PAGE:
It has always made us very happy to encourage others to become full-time ministers. For example, one congregation that we visited had nine regular pioneers. We encouraged each pioneer to help one other publisher to become a pioneer. Six months later, there were 22 regular pioneers in that congregation! Two sisters who were pioneers had encouraged their fathers to become regular pioneers too. The fathers were both elders, and they encouraged another elder to become a pioneer. This third elder soon became a special pioneer. Later, he and his wife were assigned to the circuit work. What happened to the first two elders? One of them is now a circuit overseer, and the other is a volunteer who builds Kingdom Halls.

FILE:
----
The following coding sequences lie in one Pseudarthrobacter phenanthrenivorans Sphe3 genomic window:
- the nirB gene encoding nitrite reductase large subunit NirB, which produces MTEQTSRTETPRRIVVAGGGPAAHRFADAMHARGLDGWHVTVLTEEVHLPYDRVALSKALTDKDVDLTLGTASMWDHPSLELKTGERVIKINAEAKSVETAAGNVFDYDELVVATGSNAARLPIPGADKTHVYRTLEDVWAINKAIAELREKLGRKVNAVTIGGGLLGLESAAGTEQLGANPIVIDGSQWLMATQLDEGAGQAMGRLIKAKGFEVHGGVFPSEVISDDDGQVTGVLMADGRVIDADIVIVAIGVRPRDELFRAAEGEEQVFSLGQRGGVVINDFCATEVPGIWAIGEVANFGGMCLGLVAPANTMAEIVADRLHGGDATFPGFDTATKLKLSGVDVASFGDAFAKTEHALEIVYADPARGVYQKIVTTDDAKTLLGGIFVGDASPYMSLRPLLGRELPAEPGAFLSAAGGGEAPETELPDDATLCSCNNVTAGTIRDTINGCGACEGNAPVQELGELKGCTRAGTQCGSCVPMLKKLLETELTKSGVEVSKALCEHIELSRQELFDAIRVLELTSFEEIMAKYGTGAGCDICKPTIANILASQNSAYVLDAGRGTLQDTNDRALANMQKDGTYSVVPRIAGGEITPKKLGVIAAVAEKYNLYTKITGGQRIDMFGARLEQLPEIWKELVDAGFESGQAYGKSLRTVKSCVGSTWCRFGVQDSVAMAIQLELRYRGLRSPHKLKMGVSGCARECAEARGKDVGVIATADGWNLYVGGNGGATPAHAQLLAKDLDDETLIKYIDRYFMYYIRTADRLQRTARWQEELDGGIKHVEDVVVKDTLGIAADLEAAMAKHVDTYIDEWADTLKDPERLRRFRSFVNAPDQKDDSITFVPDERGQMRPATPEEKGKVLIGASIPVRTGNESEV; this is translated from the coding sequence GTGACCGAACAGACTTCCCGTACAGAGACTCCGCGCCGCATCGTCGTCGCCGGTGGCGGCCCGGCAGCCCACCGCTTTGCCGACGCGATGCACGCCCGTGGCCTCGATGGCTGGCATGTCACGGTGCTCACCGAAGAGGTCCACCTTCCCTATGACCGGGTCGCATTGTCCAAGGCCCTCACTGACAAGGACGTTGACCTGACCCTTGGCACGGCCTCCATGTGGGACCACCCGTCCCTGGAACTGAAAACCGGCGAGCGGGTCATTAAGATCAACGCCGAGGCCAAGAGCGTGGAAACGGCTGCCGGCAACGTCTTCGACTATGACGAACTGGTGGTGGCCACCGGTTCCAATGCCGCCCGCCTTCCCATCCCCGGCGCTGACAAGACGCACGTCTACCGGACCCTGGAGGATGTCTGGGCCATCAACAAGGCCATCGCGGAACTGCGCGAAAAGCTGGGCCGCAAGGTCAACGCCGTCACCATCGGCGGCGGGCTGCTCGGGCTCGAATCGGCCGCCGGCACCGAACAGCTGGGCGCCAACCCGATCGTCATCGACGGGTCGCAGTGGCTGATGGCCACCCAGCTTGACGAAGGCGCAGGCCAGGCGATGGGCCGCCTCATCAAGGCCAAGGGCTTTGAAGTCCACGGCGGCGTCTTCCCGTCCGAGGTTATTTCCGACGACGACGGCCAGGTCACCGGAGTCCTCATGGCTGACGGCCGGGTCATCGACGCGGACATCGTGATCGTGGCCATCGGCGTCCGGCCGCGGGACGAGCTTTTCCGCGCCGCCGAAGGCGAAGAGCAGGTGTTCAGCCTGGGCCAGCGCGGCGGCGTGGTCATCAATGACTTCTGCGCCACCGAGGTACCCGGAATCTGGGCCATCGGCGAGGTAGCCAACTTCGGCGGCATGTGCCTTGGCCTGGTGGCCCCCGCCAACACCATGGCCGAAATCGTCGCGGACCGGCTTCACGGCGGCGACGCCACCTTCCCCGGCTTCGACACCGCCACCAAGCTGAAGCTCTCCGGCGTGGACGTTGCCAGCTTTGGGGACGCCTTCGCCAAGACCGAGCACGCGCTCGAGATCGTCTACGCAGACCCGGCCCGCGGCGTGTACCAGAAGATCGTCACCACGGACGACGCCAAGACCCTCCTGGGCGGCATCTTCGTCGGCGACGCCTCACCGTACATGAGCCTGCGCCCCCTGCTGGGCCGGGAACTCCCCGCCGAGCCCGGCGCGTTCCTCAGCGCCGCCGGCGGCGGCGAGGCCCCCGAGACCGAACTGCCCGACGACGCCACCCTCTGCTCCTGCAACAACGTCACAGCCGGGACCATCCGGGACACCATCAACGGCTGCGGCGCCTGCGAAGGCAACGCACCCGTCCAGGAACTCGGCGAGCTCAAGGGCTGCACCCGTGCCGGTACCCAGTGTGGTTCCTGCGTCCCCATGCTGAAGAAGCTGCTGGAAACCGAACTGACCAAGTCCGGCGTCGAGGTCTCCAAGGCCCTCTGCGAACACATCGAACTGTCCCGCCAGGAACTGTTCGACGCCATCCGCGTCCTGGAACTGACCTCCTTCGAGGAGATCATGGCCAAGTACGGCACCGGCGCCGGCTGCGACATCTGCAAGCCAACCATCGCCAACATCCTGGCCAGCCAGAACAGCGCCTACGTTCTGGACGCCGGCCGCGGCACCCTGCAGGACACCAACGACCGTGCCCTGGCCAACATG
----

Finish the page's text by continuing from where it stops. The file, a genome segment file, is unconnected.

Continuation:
Every day we thank Jehovah for his help because we know that we cannot do anything without it. Even though we sometimes feel tired or get sick, we are happy when we think about the results of our ministry. Jehovah makes the work that we do for him successful. We are happy to serve him now as special pioneers. We have learned “the secret” by relying on Jehovah, “who imparts power” to us.